Rudyard Kipling

(30 December 1865 – 18 January 1936 / Bombay)

The Native Born


1894


We've drunk to the Queen -- God bless her! --
We've drunk to our mothers' land;
We've drunk to our English brother,
(But he does not understand);
We've drunk to the wide creation,
And the Cross swings low for the mom,
Last toast, and of Obligation,
A health to the Native-born!

They change their skies above them,
But not their hearts that roam!
We learned from our wistful mothers
To call old England 'home';
We read of the English skylark,
Of the spring in the English lanes,
But we screamed with the painted lories
As we rode on the dusty plains!

They passed with their old-world legends --
Their tales of wrong and dearth --
Our fathers held by purchase,
But we by the right of birth;
Our heart's where they rocked our cradle,
Our love where we spent our toil,
And our faith and our hope and our honour
We pledge to our native soil!

I charge you charge your glasses --
I charge you drink with me
To the men of the Four New Nations,
And the Islands of the Sea --
To the last least lump of coral
That none may stand outside,
And our own good pride shall teach us
To praise our comrade's pride,

To the hush of the breathless morning
On the thin, tin, crackling roofs,
To the haze of the burned back-ranges
And the dust of the shoeless hoofs --
To the risk of a death by drowning,
To the risk of a death by drouth --
To the men ef a million acres,
To the Sons of the Golden South!

To the Sons of the Golden South (Stand up!),
And the life we live and know,
Let a felow sing o' the little things he cares about,
If a fellow fights for the little things he cares about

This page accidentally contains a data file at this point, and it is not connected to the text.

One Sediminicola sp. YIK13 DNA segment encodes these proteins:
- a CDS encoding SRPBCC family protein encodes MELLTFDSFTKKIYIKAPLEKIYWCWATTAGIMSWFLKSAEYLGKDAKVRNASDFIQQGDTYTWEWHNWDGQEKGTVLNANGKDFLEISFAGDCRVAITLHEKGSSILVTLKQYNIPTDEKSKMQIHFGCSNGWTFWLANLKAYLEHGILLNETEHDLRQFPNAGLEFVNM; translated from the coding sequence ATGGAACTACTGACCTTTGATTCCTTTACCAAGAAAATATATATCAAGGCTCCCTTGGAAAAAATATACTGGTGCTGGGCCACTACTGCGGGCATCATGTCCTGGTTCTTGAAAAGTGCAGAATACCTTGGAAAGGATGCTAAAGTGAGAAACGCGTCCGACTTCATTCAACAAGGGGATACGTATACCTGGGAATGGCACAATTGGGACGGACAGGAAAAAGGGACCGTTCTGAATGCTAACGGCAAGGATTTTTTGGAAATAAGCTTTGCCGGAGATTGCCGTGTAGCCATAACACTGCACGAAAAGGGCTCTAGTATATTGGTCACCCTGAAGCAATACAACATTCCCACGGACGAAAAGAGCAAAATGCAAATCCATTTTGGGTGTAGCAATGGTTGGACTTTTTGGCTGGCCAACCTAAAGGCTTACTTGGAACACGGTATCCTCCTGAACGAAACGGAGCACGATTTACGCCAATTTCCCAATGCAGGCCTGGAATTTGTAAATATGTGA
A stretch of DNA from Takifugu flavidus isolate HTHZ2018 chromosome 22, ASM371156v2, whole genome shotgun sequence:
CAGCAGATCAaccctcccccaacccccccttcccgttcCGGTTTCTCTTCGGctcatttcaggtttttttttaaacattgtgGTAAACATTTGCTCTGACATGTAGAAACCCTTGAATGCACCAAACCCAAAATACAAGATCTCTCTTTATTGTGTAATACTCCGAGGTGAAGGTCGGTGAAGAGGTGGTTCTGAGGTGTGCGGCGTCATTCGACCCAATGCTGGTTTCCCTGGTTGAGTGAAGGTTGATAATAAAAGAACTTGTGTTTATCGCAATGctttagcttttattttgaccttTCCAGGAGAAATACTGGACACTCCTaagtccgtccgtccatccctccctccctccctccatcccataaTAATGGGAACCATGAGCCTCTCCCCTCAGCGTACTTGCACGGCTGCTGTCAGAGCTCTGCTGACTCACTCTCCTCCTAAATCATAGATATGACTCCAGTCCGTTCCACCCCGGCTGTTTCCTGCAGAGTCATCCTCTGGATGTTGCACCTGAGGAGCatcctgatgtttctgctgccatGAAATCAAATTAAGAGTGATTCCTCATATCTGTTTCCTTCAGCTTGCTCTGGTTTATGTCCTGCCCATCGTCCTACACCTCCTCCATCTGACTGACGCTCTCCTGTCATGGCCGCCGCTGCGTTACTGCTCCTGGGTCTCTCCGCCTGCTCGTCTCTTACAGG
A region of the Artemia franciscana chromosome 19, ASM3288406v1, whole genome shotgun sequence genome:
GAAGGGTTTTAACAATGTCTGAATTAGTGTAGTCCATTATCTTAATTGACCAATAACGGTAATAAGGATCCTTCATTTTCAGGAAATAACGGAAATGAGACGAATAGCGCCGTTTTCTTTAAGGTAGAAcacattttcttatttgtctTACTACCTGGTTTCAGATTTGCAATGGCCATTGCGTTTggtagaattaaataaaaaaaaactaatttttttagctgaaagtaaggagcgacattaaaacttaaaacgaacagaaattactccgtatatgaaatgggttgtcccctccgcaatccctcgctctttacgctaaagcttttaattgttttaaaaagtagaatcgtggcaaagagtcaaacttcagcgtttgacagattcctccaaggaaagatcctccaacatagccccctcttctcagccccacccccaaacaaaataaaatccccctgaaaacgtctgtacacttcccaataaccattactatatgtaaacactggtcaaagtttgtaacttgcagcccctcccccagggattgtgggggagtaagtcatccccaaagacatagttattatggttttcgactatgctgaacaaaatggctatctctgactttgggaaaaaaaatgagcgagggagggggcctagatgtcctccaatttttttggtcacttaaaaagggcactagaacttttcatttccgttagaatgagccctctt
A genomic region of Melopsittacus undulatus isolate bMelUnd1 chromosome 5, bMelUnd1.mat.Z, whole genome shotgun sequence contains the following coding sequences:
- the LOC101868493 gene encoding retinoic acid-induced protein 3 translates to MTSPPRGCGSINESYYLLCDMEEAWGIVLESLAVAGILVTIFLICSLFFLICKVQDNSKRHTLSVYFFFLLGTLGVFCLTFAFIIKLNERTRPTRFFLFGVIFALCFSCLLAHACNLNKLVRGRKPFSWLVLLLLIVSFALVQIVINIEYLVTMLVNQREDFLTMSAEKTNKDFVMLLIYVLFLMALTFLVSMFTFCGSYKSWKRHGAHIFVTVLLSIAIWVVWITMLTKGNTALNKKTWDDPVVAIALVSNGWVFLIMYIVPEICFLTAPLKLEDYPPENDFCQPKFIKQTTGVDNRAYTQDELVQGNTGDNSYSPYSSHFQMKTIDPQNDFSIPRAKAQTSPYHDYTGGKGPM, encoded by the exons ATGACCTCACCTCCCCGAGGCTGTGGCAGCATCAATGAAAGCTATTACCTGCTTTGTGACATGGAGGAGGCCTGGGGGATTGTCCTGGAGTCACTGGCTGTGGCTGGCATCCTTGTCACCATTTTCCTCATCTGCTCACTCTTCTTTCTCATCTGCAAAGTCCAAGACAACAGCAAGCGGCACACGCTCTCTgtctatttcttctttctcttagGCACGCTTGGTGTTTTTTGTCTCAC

With the weight o a single blow!


To the smoke of a hundred coasters,
To the sheep on a thousand hills,
To the sun that never blisters,
To the rain that never chills --
To the land of the waiting springtime,
To our five-meal, meat-fed men,
To the tall, deep-bosomed women,
And the children nine and ten!

And the children nine and ten (Stand up!),
And the life we live and know,
Let a fellow sing o' the little things he cares about,
If a fellow fights for the little things he cares about
With the weight of a two-fold blow!


To the far-flung, fenceless prairie
Where the quick cloud-shadows trail,
To our neighbours' barn in the offing
And the line of the new-cut rail;
To the plough in her league-long furrow
With the grey Lake' gulls behind --
To the weight of a half-year's winter
And the warm wet western wind!

To the home of the floods and thunder,
To her pale dry healing blue --
To the lift of the great Cape combers,
And the smell of the baked Karroo.
To the growl of the sluicing stamp-head --
To the reef and the water-gold,
To the last and the largest Empire,
To the map that is half unrolled!

To our dear dark foster-mothers,
To the heathen songs they sung --
To the heathen speech we babbled
Ere we came to the white man's tongue.
To the cool of our deep verandah --
To the blaze of our jewelled main,
To the night, to the palms in the moonlight,
And the fire-fly in the cane!

To the hearth of Our People's People --
To her well-ploughed windy sea,
To the hush of our dread high-altar
Where The Abbey makes us We.
To the grist of the slow-ground ages,
To the gain that is yours and mine --
To the Bank of the Open Credit,
To the Power-house of the Line!

We've drunk to the Queen -- God bless her!
We've drunk to our mothers'land;
We've drunk to our English brother
(And we hope he'll understand).
We've drunk as much as we're able,
And the Cross swings low for the morn;
Last toast-and your foot on the table! --
A health to the Native-born!

A health to the Nativeborn (Stand up!),
We're six white men arow,
All bound to sing o' the Little things we care about,
All bound to fight for the Little things we care about
With the weight of a six-fold blow!
By the might of our Cable-tow (Take hands!),
From the Orkneys to the Horn
All round the world (and a Little loop to pull it by),
All round the world (and a Little strap to buckle it).
A health to the Native-born!

Submitted: Friday, January 03, 2003
Edited: Friday, December 30, 2011

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